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A1C test and calculator

The A1C test (also known as HbA1c or glycated hemoglobin) provides a long-term look at blood sugar control, so you can see how well your self-care plan is working.

A1C calculator

See how an A1C test result correlates to average daily blood sugar.1 Enter your average blood sugar reading or your latest A1C result and click Calculate.

Average Blood Sugar*
(from 100-300 mg/dL)

Calculate
 

A1C
(from 5.0-12.0%)

Congratulations! Your A1C result falls within the normal range—even for people who don't have diabetes. Is it possible that blood sugar lows are contributing to this low result?2 Think about it and discuss possible action steps with your doctor.

Congratulations! This is an excellent A1C result. It means that your blood sugar is well controlled,3 unless frequent blood sugar lows are contributing to the result.2 If it's possible that you're experiencing lows, talk to your doctor right away.

Keep up the good work—you're very close to target! Talk to your doctor, dietitian or diabetes educator about how steps such as increasing physical activity, refining your meal plan and frequent self-monitoring can get you down below 7%.3

Studies show that an A1C result above 7% carries an increased risk of long-term complications.3 Start lowering your blood sugar, and you can reduce your risk of vision loss, nerve damage, heart disease and more. Get tips from your doctor right away.

Please use a number between 100 and 300.

Please use a number between 5 and 12.

*This tool uses average plasma blood sugar readings—the measure used by most meters available today. It should not be used to predict an A1C and is not a substitute for a clinical test performed by a healthcare professional. It is intended to show the relationship between a healthy A1C and self-monitoring results, and give you an idea of how you can help prevent long-term diabetes complications.

What is A1C?

Your A1C test measures your average blood sugar levels by taking a sample of hemoglobin A1C cells—a specific component of your red blood cells.

Some blood sugar (or glucose) naturally attaches itself to A1C cells as they move through your bloodstream. When this happens, the cell is considered "glycated." The more sugar in your blood, the higher the percentage of glycated A1C cells you'll have.4

Once a cell has been glycated, it stays that way. And since each A1C cell has a lifespan of about 4 months, your A1C sample will include cells that are a few days, a few weeks and a few months old. As a result, the test covers a span of about 2 to 3 months.

Self-monitoring and A1C

As important as the A1C is, however, it's not a substitute for frequent self-monitoring. Only regular blood sugar checks show you how meals, activity, medications and stress affect your blood sugar at a single moment in time, as well as over the course of a day or week.

In fact, without regular self-testing to provide day-to-day insights, an A1C result can be misleading. Because it gives a long-term view, a person with frequent highs and lows could have an average A1C that looks quite healthy.2 The only way to get a complete picture of your blood sugar control is by reviewing your day-to-day self-checks along with your regular A1C tests, and working closely with your healthcare team to interpret the results.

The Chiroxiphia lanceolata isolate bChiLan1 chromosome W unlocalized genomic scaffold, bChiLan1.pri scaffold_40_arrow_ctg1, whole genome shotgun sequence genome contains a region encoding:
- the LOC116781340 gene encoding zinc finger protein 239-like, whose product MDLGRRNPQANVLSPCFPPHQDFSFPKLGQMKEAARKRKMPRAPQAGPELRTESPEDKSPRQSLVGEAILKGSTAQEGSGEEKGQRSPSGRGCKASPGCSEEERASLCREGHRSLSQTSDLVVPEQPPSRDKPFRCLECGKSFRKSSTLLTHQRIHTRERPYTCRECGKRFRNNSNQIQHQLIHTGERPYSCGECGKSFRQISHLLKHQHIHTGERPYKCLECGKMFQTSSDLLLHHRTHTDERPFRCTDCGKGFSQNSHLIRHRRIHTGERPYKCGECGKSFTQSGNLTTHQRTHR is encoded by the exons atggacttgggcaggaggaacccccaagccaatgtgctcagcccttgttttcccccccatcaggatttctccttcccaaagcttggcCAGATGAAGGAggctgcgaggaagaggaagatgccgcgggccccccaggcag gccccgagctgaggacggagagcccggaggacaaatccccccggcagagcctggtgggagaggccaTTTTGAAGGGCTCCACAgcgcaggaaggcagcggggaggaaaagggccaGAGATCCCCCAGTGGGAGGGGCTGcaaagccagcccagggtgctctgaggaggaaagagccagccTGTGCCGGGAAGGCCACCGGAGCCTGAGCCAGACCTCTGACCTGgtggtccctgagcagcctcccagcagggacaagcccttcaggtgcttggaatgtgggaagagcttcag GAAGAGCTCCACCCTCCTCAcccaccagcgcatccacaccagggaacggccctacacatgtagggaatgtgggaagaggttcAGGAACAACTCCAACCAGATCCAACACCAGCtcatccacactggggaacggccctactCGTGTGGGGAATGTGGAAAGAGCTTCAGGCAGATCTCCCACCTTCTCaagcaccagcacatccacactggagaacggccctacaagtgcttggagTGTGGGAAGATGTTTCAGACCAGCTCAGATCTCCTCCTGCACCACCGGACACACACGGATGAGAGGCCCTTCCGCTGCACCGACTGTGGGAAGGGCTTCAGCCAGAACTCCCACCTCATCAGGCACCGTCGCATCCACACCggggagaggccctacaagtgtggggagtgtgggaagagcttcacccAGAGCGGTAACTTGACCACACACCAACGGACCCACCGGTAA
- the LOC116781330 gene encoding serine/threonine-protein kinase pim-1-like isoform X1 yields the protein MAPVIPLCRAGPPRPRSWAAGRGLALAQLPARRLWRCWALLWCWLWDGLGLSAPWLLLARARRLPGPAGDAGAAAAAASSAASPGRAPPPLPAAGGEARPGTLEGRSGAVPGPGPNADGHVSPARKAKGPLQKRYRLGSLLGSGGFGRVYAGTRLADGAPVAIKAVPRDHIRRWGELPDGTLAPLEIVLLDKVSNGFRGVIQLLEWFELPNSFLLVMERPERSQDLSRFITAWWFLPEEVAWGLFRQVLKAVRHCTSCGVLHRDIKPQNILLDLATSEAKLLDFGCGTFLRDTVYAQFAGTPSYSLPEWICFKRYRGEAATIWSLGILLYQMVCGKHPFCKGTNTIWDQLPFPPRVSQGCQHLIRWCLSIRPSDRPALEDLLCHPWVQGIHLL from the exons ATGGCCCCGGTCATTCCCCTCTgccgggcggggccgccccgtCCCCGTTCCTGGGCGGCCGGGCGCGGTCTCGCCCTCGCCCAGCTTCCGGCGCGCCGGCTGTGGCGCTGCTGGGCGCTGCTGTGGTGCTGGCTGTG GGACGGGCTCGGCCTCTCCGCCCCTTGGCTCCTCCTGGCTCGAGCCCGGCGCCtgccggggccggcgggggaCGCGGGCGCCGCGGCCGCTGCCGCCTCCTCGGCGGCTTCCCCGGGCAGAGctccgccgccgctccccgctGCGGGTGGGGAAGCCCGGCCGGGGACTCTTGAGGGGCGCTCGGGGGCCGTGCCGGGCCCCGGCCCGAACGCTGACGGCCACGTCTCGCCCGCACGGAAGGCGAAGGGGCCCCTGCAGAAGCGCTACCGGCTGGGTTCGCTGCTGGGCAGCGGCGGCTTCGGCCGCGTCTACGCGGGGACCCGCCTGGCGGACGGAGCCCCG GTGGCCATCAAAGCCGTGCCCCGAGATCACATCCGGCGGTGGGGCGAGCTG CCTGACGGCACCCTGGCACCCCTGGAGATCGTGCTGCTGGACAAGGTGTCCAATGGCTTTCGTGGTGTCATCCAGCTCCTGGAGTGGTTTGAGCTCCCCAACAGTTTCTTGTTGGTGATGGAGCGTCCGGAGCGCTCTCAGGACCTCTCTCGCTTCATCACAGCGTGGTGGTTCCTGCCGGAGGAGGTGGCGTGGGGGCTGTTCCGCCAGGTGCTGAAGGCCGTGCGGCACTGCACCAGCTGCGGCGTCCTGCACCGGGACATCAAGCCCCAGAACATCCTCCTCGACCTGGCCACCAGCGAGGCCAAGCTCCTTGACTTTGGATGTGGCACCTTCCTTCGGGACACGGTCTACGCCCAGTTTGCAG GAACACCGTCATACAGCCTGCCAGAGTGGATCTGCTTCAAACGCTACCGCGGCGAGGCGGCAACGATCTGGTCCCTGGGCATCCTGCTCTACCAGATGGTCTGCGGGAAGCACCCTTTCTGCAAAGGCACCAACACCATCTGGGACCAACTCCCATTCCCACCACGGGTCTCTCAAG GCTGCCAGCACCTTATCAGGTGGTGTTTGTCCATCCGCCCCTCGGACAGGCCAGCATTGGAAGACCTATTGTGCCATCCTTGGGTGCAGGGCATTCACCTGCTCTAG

How often do I need an A1C test?

The American Diabetes Association recommends an A1C test at least two times a year for those who are in good control. For those who have changed their therapy or who are not in good control and not meeting glycemic goals, an A1C test is recommended quarterly. Your healthcare professional will help decide what's right for you.3

To learn more about your A1C, visit the American Diabetes Association website.

Using your blood glucose test results

A1C test goals

1 Nathan DM, Kuenen J, Borg R, Zheng H, Schoenfeld D, Heine RJ. Translating the A1C assay into estimated average glucose values. Diabetes Care. 2008;31(8): 1473-1478. Available at http://care.diabetesjournals.org/content/31/8/1473.full.pdf. Accessed November 14, 2011.
2 Daily G. Assessing glycemic control with self-monitoring of blood glucose and hemoglobin A1C measurements. Mayo Clinic Proceedings. February 2007: 82(2);229-236. Available at: http://www.mayoclinicproceedings.org/article/S0025-6196%2811%2961003-3/fulltext. Accessed January 13, 2012.
3 American Diabetes Association. Standards of medical care in diabetes–2011 [position statement]. Diabetes Care. 2011;34(1):S11-S61. Available at: http://care.diabetesjournals.org/content/34/Supplement_1/S11.full. Accessed November 15, 2011.
4 American Diabetes Association. A1C. Available at: http://www.diabetes.org/living-with-diabetes/treatment-and-care/blood-glucose-control/a1c/. Accessed November 14, 2011.

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The long-term measure of blood sugar control. The A1C test measures how many A1C hemoglobin cells (a specific part of red blood cells) have sugar attached to them. Because these cells live for about four months, this gives a picture of how well blood sugar has been controlled for the past few months. The American Diabetes Association recommends an A1C result of 7% or less to help reduce the risk of long-term complications of diabetes.*

 

*American Diabetes Association. Standards of medical care in diabetes–2011 [position statement]. Diabetes Care. 2011;34(1):S11-S61. Available at: http://care.
diabetesjournals.org/content/34/Supplement_1/S11.full Accessed November 15, 2011.